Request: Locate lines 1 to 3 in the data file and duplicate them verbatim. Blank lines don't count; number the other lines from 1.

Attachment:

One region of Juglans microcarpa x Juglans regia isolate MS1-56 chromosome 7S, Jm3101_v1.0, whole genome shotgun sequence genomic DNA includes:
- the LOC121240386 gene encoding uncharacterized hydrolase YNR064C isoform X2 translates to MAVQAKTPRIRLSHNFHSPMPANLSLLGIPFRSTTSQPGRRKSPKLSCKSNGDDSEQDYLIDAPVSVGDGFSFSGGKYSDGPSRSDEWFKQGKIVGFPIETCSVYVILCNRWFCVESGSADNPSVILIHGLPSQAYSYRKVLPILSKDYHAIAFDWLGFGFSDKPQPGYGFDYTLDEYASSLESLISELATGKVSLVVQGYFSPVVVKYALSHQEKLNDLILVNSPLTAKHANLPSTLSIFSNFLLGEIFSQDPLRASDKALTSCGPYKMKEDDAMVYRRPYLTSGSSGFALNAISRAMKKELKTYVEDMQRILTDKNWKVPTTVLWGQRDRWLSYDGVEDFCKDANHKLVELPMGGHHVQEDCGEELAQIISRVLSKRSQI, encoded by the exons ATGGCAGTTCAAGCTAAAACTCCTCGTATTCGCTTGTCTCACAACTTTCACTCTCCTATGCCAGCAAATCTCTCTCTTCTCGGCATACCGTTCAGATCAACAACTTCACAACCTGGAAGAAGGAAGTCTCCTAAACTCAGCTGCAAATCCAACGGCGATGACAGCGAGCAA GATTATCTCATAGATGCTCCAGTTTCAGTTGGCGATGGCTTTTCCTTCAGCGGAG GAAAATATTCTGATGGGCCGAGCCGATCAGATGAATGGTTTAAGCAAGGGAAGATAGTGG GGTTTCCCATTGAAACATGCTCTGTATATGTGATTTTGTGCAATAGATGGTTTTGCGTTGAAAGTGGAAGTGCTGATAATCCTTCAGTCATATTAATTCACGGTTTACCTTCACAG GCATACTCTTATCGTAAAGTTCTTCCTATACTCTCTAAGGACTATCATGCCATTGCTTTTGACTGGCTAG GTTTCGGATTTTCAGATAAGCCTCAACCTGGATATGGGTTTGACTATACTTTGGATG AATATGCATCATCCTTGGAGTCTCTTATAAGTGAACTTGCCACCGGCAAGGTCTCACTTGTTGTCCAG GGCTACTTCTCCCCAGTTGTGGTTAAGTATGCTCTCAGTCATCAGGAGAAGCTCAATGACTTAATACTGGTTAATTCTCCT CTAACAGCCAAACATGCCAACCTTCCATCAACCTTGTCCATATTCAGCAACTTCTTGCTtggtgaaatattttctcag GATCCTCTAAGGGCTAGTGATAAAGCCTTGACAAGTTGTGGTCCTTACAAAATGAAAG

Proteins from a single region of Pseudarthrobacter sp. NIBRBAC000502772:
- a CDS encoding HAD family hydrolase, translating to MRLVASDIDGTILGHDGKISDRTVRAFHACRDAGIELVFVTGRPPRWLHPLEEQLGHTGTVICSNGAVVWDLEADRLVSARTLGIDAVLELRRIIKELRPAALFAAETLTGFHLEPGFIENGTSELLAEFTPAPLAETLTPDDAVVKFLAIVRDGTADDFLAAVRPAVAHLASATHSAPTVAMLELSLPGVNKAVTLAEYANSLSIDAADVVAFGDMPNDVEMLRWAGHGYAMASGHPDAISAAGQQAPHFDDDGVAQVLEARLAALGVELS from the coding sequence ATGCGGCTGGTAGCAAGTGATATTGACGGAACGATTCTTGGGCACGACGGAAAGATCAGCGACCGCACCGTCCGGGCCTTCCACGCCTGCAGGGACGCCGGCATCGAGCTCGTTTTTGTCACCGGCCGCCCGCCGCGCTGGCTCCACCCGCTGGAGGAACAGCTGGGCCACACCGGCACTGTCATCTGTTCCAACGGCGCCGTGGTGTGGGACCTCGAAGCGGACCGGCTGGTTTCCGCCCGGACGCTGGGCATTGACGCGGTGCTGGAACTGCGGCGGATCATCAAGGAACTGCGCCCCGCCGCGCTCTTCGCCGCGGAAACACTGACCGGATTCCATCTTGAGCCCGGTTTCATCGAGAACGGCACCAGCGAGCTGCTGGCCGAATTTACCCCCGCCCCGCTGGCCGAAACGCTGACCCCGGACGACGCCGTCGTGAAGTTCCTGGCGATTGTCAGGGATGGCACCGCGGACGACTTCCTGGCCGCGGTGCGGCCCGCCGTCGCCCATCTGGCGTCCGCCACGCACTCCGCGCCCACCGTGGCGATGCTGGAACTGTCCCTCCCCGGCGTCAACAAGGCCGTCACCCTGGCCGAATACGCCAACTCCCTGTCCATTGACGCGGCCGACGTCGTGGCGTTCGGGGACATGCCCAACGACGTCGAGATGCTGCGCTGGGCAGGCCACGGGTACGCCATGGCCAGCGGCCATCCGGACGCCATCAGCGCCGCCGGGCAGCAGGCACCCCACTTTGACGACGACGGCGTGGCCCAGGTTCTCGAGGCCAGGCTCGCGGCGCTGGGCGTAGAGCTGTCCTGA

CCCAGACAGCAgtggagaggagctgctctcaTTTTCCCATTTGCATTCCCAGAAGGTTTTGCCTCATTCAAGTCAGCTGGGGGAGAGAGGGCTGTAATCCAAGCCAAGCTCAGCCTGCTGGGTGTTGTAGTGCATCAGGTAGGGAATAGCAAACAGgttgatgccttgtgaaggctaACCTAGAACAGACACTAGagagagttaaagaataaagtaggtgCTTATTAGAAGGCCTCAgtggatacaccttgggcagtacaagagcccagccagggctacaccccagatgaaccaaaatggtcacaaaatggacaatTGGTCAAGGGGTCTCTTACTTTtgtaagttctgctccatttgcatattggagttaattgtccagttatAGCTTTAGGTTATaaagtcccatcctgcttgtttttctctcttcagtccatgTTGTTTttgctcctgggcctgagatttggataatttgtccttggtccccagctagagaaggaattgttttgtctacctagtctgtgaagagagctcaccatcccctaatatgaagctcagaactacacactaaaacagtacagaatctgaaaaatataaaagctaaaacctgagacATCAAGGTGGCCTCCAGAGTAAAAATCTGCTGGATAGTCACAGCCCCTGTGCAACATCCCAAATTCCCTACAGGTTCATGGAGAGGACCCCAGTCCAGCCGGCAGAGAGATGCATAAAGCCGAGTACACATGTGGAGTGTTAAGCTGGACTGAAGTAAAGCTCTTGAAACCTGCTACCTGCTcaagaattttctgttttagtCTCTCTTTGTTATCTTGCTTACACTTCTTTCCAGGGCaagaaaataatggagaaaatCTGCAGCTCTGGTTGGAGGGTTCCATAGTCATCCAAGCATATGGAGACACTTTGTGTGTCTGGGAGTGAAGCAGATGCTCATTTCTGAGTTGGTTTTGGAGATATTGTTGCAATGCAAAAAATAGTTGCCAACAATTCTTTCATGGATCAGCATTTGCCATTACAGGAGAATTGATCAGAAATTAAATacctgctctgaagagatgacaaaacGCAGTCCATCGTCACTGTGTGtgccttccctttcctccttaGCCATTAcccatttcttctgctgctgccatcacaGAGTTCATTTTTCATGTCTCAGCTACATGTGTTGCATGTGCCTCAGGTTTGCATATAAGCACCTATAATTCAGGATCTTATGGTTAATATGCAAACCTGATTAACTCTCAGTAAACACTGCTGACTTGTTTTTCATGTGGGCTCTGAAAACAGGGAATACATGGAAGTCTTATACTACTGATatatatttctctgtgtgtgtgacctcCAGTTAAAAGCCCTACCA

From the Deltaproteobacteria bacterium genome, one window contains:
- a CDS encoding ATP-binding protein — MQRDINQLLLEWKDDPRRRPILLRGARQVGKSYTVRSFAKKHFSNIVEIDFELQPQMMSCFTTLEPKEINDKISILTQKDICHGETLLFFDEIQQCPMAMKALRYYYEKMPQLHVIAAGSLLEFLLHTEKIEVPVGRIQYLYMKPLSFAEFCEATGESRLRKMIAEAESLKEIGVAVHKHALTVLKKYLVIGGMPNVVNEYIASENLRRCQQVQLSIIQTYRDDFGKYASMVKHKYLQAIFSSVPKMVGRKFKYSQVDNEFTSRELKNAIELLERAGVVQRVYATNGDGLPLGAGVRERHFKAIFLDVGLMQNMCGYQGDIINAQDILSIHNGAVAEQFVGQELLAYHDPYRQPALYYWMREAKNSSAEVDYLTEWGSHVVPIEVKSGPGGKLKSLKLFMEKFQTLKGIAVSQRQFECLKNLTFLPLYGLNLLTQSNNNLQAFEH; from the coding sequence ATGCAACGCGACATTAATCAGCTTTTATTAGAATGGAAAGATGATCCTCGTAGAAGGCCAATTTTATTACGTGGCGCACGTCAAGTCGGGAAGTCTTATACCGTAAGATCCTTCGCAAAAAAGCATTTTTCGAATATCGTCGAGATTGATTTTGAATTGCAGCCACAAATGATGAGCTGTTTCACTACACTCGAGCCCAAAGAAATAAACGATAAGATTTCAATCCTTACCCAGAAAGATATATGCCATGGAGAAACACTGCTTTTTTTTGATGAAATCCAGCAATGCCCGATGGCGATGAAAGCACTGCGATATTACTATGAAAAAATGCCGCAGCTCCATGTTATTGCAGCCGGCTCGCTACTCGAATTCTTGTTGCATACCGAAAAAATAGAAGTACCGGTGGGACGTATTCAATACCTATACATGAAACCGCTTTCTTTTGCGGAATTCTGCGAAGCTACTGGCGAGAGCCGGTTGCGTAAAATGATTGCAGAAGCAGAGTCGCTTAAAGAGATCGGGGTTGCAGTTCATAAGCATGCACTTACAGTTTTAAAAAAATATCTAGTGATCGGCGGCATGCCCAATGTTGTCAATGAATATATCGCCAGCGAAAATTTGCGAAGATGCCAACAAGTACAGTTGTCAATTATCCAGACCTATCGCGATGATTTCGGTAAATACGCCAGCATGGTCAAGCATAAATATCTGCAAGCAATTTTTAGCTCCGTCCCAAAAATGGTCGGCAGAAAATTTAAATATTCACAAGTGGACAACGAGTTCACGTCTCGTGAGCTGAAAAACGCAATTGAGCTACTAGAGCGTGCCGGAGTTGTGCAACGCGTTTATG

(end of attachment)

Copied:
One region of Juglans microcarpa x Juglans regia isolate MS1-56 chromosome 7S, Jm3101_v1.0, whole genome shotgun sequence genomic DNA includes:
- the LOC121240386 gene encoding uncharacterized hydrolase YNR064C isoform X2 translates to MAVQAKTPRIRLSHNFHSPMPANLSLLGIPFRSTTSQPGRRKSPKLSCKSNGDDSEQDYLIDAPVSVGDGFSFSGGKYSDGPSRSDEWFKQGKIVGFPIETCSVYVILCNRWFCVESGSADNPSVILIHGLPSQAYSYRKVLPILSKDYHAIAFDWLGFGFSDKPQPGYGFDYTLDEYASSLESLISELATGKVSLVVQGYFSPVVVKYALSHQEKLNDLILVNSPLTAKHANLPSTLSIFSNFLLGEIFSQDPLRASDKALTSCGPYKMKEDDAMVYRRPYLTSGSSGFALNAISRAMKKELKTYVEDMQRILTDKNWKVPTTVLWGQRDRWLSYDGVEDFCKDANHKLVELPMGGHHVQEDCGEELAQIISRVLSKRSQI, encoded by the exons ATGGCAGTTCAAGCTAAAACTCCTCGTATTCGCTTGTCTCACAACTTTCACTCTCCTATGCCAGCAAATCTCTCTCTTCTCGGCATACCGTTCAGATCAACAACTTCACAACCTGGAAGAAGGAAGTCTCCTAAACTCAGCTGCAAATCCAACGGCGATGACAGCGAGCAA GATTATCTCATAGATGCTCCAGTTTCAGTTGGCGATGGCTTTTCCTTCAGCGGAG GAAAATATTCTGATGGGCCGAGCCGATCAGATGAATGGTTTAAGCAAGGGAAGATAGTGG GGTTTCCCATTGAAACATGCTCTGTATATGTGATTTTGTGCAATAGATGGTTTTGCGTTGAAAGTGGAAGTGCTGATAATCCTTCAGTCATATTAATTCACGGTTTACCTTCACAG GCATACTCTTATCGTAAAGTTCTTCCTATACTCTCTAAGGACTATCATGCCATTGCTTTTGACTGGCTAG GTTTCGGATTTTCAGATAAGCCTCAACCTGGATATGGGTTTGACTATACTTTGGATG AATATGCATCATCCTTGGAGTCTCTTATAAGTGAACTTGCCACCGGCAAGGTCTCACTTGTTGTCCAG GGCTACTTCTCCCCAGTTGTGGTTAAGTATGCTCTCAGTCATCAGGAGAAGCTCAATGACTTAATACTGGTTAATTCTCCT CTAACAGCCAAACATGCCAACCTTCCATCAACCTTGTCCATATTCAGCAACTTCTTGCTtggtgaaatattttctcag GATCCTCTAAGGGCTAGTGATAAAGCCTTGACAAGTTGTGGTCCTTACAAAATGAAAG

Proteins from a single region of Pseudarthrobacter sp. NIBRBAC000502772: